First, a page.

A man suspected of trying to sell look-alike substances at an Indiana casino has had his drug-related conviction reversed, with the Indiana Court of Appeals finding insufficient evidence to dispel a claim of a Fourth Amendment violation.
The case of Michael D. Johnson v. State of Indiana, 19A-CR-975, began in November 2015, when Brett Eversole was at the Hoosier Park Casino in Anderson. According to a report he gave to a security guard, a black man in a white hat had approached Eversole and asked if he wanted to buy a “white girl,” meaning cocaine.
The report made its way to gaming enforcement agent Zach Wilkinson, who “confirmed the interaction” based on surveillance footage that did not have audio. Wilkinson then found Michael Johnson, a black man wearing a white hat, and brought him into an interview room.
Once in the room, Wilkinson told Johnson he would “need a pat down,” which led Wilkinson to remove what “felt like a ball of drugs” from the suspect’s pocket. Johnson was handcuffed and read his Miranda rights, but subsequent testing revealed the white powder was not a drug. Instead, it contained a chemical possibly deriving from baking soda.
Thus, Johnson was charged with dealing in a look-a-like substance. He moved to suppress the evidence obtained during the pat-down search, but the Madison Circuit Court denied the motion. Johnson then objected at trial to the admission of the evidence found in his pocket, but the trial court determined Wilkinson had completed a search incident to arrest when he removed the item from Johnson’s pocket.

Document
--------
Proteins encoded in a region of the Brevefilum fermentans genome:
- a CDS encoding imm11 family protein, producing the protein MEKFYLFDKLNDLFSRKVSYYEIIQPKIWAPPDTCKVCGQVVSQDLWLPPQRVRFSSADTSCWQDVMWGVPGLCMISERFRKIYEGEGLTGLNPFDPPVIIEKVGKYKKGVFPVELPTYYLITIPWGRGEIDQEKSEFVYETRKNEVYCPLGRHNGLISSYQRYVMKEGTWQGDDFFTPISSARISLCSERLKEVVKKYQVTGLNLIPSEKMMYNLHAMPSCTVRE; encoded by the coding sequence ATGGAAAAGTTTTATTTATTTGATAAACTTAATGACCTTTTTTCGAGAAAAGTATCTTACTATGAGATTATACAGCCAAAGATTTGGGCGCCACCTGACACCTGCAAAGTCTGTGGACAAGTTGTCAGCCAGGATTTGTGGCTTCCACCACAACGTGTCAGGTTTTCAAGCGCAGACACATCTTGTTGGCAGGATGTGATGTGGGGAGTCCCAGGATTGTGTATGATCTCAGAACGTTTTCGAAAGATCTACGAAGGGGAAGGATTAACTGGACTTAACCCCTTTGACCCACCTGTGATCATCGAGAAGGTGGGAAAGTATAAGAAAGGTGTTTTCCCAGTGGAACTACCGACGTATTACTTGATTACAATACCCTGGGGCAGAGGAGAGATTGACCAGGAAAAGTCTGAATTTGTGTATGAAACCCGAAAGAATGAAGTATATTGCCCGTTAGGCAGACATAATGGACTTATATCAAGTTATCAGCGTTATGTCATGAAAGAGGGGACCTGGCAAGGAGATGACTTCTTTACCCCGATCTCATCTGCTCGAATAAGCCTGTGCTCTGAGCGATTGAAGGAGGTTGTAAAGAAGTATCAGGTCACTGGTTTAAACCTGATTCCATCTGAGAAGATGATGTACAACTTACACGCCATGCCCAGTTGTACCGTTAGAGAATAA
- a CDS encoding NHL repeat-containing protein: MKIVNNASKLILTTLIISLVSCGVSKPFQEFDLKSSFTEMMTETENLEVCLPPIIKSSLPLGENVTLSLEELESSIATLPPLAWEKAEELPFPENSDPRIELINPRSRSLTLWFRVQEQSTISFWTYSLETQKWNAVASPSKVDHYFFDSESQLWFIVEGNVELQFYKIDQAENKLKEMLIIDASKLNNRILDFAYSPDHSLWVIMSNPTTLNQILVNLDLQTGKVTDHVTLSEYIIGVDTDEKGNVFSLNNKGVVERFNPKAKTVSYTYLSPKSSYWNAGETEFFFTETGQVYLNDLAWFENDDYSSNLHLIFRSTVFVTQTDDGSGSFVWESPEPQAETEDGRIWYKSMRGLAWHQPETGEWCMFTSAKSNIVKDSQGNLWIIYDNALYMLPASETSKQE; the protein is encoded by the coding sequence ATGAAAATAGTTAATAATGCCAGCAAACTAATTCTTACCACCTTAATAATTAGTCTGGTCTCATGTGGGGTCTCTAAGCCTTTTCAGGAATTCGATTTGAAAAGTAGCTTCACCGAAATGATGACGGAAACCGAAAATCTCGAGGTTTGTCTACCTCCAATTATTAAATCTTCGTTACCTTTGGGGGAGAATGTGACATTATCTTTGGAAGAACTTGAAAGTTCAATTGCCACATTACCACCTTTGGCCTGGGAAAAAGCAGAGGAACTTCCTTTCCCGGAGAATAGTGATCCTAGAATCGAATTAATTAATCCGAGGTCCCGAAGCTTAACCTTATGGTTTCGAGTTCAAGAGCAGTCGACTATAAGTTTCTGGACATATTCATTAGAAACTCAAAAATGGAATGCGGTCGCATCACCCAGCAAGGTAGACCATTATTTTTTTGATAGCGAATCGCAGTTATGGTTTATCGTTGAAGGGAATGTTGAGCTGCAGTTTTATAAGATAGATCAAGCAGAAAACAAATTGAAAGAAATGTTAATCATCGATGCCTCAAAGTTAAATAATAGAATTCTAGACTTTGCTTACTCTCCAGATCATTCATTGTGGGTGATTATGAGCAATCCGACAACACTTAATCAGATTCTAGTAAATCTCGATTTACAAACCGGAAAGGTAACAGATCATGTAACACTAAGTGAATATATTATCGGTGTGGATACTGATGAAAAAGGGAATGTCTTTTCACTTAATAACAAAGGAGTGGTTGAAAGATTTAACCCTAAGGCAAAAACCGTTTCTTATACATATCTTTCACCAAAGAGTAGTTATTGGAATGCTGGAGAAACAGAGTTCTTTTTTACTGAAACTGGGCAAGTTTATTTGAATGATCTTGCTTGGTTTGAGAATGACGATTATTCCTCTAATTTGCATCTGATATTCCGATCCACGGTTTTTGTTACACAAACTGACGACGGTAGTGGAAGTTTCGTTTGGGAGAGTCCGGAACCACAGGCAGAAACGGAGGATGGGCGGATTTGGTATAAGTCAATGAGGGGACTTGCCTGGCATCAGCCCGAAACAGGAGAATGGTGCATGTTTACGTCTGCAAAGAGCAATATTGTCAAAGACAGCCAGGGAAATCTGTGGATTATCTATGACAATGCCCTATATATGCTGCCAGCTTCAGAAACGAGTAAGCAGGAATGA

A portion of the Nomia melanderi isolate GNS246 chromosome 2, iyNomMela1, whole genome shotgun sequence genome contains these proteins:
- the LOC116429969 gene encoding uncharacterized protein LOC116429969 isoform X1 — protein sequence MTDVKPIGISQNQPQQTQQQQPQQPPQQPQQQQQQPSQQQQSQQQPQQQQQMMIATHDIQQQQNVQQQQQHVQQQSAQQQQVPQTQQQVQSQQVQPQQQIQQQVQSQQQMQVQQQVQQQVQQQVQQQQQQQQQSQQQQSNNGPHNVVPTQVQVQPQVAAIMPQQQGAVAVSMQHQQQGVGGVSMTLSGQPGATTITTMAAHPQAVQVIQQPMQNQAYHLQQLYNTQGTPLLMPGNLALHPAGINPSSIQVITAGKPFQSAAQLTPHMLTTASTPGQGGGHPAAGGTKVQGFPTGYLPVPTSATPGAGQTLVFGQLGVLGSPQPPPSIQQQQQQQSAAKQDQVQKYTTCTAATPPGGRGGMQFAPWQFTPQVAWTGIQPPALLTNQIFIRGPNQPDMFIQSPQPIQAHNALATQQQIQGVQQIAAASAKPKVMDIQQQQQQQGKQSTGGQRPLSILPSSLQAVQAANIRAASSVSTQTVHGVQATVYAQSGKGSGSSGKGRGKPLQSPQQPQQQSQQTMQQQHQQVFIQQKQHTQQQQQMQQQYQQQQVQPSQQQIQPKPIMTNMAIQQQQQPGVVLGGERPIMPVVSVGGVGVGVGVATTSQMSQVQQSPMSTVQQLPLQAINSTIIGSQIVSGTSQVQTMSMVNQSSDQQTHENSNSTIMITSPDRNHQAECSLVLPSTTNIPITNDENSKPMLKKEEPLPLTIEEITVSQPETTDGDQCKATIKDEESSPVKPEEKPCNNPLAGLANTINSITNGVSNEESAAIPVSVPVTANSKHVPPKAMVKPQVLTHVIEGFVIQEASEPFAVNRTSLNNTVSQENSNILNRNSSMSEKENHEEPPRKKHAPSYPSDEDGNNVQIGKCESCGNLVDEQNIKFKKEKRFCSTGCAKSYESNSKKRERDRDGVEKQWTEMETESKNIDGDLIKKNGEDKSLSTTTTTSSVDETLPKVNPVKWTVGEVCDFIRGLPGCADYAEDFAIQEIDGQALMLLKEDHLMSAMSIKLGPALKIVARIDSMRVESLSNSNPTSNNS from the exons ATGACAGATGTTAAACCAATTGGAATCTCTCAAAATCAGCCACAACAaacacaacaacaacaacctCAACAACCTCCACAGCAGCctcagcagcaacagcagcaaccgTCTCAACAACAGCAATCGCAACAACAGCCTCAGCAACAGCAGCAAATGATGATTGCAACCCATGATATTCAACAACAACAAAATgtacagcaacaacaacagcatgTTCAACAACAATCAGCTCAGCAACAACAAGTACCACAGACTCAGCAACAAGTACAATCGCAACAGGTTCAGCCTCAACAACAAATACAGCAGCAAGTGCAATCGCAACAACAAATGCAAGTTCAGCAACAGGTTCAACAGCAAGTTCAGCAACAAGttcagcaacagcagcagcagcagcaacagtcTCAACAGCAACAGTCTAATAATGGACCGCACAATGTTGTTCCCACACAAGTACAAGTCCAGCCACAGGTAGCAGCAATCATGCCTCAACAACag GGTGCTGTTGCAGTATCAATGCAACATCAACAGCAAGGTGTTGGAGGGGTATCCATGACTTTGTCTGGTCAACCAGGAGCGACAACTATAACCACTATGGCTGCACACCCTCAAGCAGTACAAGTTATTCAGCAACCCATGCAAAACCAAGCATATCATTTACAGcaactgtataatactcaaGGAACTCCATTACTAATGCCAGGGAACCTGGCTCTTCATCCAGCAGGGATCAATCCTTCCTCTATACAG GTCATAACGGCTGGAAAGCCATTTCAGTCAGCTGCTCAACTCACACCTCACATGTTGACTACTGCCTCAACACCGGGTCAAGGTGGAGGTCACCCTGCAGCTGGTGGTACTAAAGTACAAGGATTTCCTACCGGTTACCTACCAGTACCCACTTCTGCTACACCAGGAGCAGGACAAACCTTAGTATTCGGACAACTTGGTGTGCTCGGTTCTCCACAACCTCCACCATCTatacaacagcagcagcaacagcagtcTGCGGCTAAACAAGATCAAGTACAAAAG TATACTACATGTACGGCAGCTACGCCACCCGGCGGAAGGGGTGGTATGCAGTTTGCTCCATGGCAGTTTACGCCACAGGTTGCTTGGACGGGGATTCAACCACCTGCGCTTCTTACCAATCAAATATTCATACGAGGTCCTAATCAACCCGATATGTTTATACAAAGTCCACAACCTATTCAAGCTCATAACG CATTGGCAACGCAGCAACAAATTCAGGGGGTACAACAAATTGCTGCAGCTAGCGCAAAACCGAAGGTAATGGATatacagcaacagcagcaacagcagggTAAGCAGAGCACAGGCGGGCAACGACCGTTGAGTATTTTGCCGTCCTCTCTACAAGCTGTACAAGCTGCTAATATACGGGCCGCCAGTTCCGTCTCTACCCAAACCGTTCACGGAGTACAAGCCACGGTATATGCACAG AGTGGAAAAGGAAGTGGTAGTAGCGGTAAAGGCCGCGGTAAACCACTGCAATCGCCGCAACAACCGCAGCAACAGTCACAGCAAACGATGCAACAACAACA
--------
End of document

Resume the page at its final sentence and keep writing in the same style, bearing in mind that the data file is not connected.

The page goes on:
Johnson was then convicted on a Level 5 felony charge and sentenced to four years, with three years suspended to probation. But the Indiana Court of Appeals reversed his conviction Thursday, finding the state failed to prove the search of Johnson’s pocket was constitutional under the Fourth Amendment.
“Johnson does not argue that Wilkinson lacked a reasonable suspicion of criminal activity and he does not challenge the decision to perform a pat-down search,” Judge L. Mark Bailey wrote. “But the encounter did not end with a pat-down.
“…The agent may have been conducting ‘a carefully limited search of outer clothing to detect weapons’ … when he discerned characteristics consistent with contraband, notwithstanding the fabric barrier. Or Agent Wilkinson, having received information of an attempted sale of contraband, may have reached into Johnson’s pocket and examined the item before concluding it was likely contraband,” Bailey continued. “In the first scenario, Agent Wilkinson would arguably have, without exceeding the scope of a Terry pat-down for weapons, developed probable cause for an arrest. In the second scenario, Agent Wilkinson would have conducted the search before having probable cause for an arrest and thus the seizure did not take place in a search incident to arrest.”
Here, the state failed to prove that Wilkinson had probable cause, Bailey said, writing that “the evidence does not dispel concern that the ball of powder retrieved from Johnson’s pocket was obtained in violation of his Fourth Amendment right to be free from an unlawful search and seizure.”
Though Johnson’s conviction was reversed under the Fourth Amendment, in a footnote, Bailey said Johnson also referenced Article 1, Section 11 of the Indiana Constitution. But because he did not develop a corresponding argument, his argument that the search violated the Indiana Constitution was waived.